The Essential Hyperion, Vol. 2
HYP20 2CDs Super-budget price sampler — Deleted
No 1. Coro: Todt, stöhnt es durch die öde Nacht!
Janice Watson (soprano), Jean Rigby (contralto), John Mark Ainsley (tenor), José Van Dam (bass), Corydon Singers, Corydon Orchestra, Matthew Best (conductor)
No 2. Recitativo: Ein Ungeheuer, sein Name Fanatismus
No 3. Aria: Da kam Joseph, mit Gottes Stärke
No 4. Aria con coro: Da stiegen die Menschen an's Licht
No 5. Recitativo: Er schläft von den Sorgen seiner Welten entladen
No 6. Aria: Hier schlummert seinen stillen Frieden
No 7. Coro: Todt, stöhnt es durch die öde Nacht!
Beethoven was not to arrive in Vienna until 1792, although he had made a largely abortive visit there in 1787. Bonn, where he was born and received his earliest musical training, was under Viennese dominion, however, and ties to that city were made all the closer when in 1784 Maximilian Franz, brother of Joseph II (and of the future Leopold II), succeeded to the Bonn-based position of Elector of Cologne. Joseph’s Enlightenment principles and policies thus acquired official status at the electoral court. Beethoven was both acquainted and in tune with Enlightenment ideals; the extent of his contact with leading intellectual society in Bonn may be measured by the fact that his teacher Neefe and friends and patrons such as Ries, Simrock and Count Waldstein were all members of the Lesegesellschaft (Reading Society), founded in 1787 as a successor to the recently dissolved Order of Illuminati. And it was the Lesegesellschaft that commissioned Beethoven to set to music a text by Severin Anton Averdonk commemorating Joseph’s death on 20 February 1790 (the news reached Bonn four days later).
The cantata that Beethoven wrote in response to this commission was in fact never to be performed in his lifetime. The reasons for the cancellation of its intended inaugural performance are unknown, but a planned performance at Mergentheim in 1791 was evidently called off due to the difficulty of the score. Nor was it or its companion piece, the Cantata on the accession of Emperor Leopold II (to a text probably also by Averdonk) published until almost a century after its composition, in a supplementary volume to the first complete edition of Beethoven’s works: there would naturally have been no real market that Beethoven himself could exploit for such ephemeral works. Yet the ‘Joseph’ Cantata emerges in retrospect as one of his most important early works, displaying remarkable maturity in a nineteen-year-old composer.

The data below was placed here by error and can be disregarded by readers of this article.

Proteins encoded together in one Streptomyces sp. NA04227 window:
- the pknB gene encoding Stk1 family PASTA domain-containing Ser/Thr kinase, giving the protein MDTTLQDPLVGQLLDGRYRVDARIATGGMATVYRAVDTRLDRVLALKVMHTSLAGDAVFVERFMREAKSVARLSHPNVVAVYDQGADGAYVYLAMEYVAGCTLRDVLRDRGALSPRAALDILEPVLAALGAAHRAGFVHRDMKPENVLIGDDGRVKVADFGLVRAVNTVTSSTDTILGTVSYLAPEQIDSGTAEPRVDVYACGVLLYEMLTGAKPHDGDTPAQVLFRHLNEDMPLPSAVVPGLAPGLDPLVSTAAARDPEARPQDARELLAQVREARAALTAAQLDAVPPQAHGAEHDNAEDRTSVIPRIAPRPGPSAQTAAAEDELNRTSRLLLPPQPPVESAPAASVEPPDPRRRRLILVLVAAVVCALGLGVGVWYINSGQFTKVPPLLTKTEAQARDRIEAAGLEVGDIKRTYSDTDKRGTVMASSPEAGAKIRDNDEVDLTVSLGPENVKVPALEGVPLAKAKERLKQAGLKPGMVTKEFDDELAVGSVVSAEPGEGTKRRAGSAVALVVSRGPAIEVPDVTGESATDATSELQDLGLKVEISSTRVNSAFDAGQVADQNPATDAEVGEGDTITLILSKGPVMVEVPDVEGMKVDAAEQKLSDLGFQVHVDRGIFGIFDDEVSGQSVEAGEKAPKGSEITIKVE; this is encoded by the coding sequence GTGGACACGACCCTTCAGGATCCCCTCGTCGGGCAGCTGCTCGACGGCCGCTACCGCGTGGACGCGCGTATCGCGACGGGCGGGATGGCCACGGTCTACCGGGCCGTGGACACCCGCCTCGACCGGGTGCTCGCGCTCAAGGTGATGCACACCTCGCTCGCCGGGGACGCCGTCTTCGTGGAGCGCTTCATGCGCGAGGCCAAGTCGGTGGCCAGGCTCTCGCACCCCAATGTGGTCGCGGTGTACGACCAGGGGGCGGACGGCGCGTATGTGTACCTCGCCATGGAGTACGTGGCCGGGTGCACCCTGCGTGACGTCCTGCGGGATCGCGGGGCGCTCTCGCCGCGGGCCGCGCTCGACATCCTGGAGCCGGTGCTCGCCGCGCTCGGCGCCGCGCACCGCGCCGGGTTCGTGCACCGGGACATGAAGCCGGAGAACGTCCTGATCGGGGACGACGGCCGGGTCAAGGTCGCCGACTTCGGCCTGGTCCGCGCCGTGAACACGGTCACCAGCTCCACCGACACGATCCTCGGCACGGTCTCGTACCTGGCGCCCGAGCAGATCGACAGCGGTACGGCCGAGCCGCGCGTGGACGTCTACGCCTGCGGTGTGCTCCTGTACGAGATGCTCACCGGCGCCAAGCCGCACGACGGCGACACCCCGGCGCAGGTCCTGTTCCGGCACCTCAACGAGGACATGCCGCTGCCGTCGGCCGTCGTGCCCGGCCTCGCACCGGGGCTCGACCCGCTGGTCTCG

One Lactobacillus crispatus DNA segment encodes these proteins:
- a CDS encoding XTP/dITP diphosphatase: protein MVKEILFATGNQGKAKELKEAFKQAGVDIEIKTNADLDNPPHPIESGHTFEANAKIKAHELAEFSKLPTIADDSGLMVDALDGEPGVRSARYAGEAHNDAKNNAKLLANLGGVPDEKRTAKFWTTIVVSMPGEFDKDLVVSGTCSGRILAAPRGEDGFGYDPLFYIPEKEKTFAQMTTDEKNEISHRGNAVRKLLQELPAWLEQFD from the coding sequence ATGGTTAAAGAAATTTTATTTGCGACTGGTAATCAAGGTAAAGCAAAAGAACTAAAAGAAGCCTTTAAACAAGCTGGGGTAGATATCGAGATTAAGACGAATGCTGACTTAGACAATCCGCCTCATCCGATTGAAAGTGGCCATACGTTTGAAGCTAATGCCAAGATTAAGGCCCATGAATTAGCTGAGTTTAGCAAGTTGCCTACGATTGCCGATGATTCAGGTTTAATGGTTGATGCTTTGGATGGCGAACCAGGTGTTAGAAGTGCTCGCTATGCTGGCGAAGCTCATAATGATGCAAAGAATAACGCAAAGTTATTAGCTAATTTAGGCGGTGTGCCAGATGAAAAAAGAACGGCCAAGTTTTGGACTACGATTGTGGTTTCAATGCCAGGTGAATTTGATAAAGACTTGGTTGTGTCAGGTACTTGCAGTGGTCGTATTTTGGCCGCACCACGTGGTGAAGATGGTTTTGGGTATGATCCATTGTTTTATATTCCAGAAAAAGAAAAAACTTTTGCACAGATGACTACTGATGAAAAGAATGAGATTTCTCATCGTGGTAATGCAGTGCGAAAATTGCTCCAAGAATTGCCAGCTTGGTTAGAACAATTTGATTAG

The opening chorus immediately sets the tone, and with a kind of music that is especially prophetic of the later Beethoven. It is set in the quintessentially Beethovenian key of C minor, later to be used for the ‘Pathétique’ Sonata, the Fifth Symphony, and two works specifically associated with death: the Funeral March in the ‘Eroica’ Symphony, and the ‘Coriolan’ Overture. Although drawing on conventional musical gestures associated with grief and mourning (compare, for example, the brooding choruses in Gluck’s Alceste), this chorus displays a characteristic intensity of expression that, far from sublimating the personal into the universal, does exactly the reverse. The highly charged chromaticism of the melodic lines and the harmony, the use of dynamic reinforcement to drive home the effect of syncopation, and the controlled handling of a wide-ranging tonal structure all combine to suggest an intensely personal response to what is, after all, a fairly banal piece of glorificatory text. In the following bass recitative and aria, too, Beethoven is already writing that remorselessly energetic, forwardly driven music that is most immediately associated with the public, celebratory scores of his middle period.
Typically Beethovenian, too, is the handling of long-range structure. Although the Cantata is arranged as a series of discrete ‘numbers’, the tonal connections between them are carefully arranged; and in two cases—between ‘Da kam Joseph’ and ‘Da stiegen die Menschen an’s Licht’, and ‘Hier schlummert’ and the final chorus—there are attacca directions to enhance the sense of continuity. The two main arias are each in ABA'B' binary form, whereby the entire text is set twice, with the second B section being a harmonically reorientated version of the first; and Beethoven skilfully adopted this plan as a means of finding a satisfactory shape for the entire work. That is, the final chorus is a repetition of the opening one, although with its second section recomposed so as to end in the tonic (C minor) rather than the relative major (E flat major). Such replication of a particular feature at different structural ‘levels’ is, again, highly characteristic of Beethoven’s later and better-known music.
To trace in early works the seeds of later greatness is of course a common critical strategy, and one that might sometimes seem to excuse the critic from saying anything directly about the quality of the early work itself. In the case of the ‘Joseph’ Cantata, however, Beethoven himself (who was often dismissive of his early works) indicated his own positive assessment of the music when he reworked the aria and chorus ‘Da stiegen die Menschen an’s Licht’ for ‘O Gott! Welch’ ein Augenblick’ in Leonore and its successor, Fidelio. Not only the music itself but the Enlightenment sentiment of the text that had originally called it forth made it an obvious choice for that particular moment in the opera. Little wonder that Brahms, having studied the rediscovered score of the Cantata in 1884, wrote to Eduard Hanslick, saying: ‘Even if there were no name on the title page, none other could be conjectured—it is Beethoven through and through!’
from notes by Nicholas Marston © 1997